Altarpiece. Shrine. right panel. Temptation of St. Anthony.
||Mathias Grünewald belongs to the family
of Bosch, Brueghel and Schongauer. His paintings are born of the mystery
of the supernatural, and exhibit teeming life and hideous, demonic creations,
as we see in these details from The Temptation of Saint Anthony. One of
the nine panels Grünewald executed for the altar piece of Issenheim,
this painting reprises a favorite subject of the fifteenth and sixteenth
centuries, the hermit saint assailed by the entire arsenal of infernal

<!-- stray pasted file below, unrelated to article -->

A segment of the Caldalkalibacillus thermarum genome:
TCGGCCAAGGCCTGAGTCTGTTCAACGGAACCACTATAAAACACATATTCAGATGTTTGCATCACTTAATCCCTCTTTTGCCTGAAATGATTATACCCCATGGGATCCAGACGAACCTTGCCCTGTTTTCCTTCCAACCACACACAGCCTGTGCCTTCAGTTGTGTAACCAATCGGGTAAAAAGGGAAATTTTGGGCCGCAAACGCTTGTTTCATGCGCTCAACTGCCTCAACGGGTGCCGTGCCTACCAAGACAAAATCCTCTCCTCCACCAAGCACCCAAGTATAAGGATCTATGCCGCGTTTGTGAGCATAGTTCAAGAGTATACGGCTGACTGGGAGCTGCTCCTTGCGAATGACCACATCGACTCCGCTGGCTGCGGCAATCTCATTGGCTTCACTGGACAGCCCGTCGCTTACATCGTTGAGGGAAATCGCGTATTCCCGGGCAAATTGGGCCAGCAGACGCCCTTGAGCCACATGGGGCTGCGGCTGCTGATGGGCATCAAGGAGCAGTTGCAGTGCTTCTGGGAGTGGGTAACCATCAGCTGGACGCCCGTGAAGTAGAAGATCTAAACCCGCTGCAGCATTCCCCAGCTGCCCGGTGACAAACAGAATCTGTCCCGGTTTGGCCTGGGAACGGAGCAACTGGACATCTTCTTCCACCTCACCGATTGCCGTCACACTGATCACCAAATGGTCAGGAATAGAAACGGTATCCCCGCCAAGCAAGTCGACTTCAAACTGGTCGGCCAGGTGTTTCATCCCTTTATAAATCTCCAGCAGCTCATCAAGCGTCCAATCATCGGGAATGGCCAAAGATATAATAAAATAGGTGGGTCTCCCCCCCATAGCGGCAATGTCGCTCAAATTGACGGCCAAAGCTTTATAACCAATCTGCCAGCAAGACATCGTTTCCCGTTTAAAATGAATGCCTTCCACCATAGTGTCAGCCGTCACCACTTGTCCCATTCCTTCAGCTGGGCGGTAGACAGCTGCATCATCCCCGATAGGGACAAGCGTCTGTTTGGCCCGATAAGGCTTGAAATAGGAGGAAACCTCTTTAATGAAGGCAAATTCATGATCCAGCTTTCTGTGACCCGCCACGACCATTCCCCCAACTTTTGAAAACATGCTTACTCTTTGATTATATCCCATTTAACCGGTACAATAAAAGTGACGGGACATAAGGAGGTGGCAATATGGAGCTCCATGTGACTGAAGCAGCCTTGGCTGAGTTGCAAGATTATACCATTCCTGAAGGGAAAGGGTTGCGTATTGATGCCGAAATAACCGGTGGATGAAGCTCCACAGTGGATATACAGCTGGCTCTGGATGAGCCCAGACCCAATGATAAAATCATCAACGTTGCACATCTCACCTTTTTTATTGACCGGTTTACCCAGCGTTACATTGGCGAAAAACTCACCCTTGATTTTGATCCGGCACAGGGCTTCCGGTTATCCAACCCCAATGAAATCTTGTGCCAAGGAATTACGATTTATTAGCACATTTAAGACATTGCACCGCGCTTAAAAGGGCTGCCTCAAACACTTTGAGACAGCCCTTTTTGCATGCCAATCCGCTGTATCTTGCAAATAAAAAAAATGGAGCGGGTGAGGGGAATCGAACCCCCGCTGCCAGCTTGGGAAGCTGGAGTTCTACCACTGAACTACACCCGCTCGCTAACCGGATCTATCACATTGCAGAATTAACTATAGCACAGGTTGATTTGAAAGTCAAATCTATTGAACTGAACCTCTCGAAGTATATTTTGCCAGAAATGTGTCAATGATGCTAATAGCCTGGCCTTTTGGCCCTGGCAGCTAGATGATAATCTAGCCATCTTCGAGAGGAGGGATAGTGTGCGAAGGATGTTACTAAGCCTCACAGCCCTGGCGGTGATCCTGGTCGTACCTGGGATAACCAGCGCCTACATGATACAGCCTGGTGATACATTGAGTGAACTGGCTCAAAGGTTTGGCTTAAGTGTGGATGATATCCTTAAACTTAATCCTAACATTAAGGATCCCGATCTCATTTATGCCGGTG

monsters representing every weakness, every ugly human failing. It is a
subject rich in implications for the fantastic, staging the drama of the
double, the riddle of the hallucinatory or altered state of mind, and,
not least, the problems of evil and of guilt. The theme would be revived
in the nineteenth century, the golden age of the Fantastic, most notably
by Flaubert. It would then tempt, in its turn, numerous book illustrators.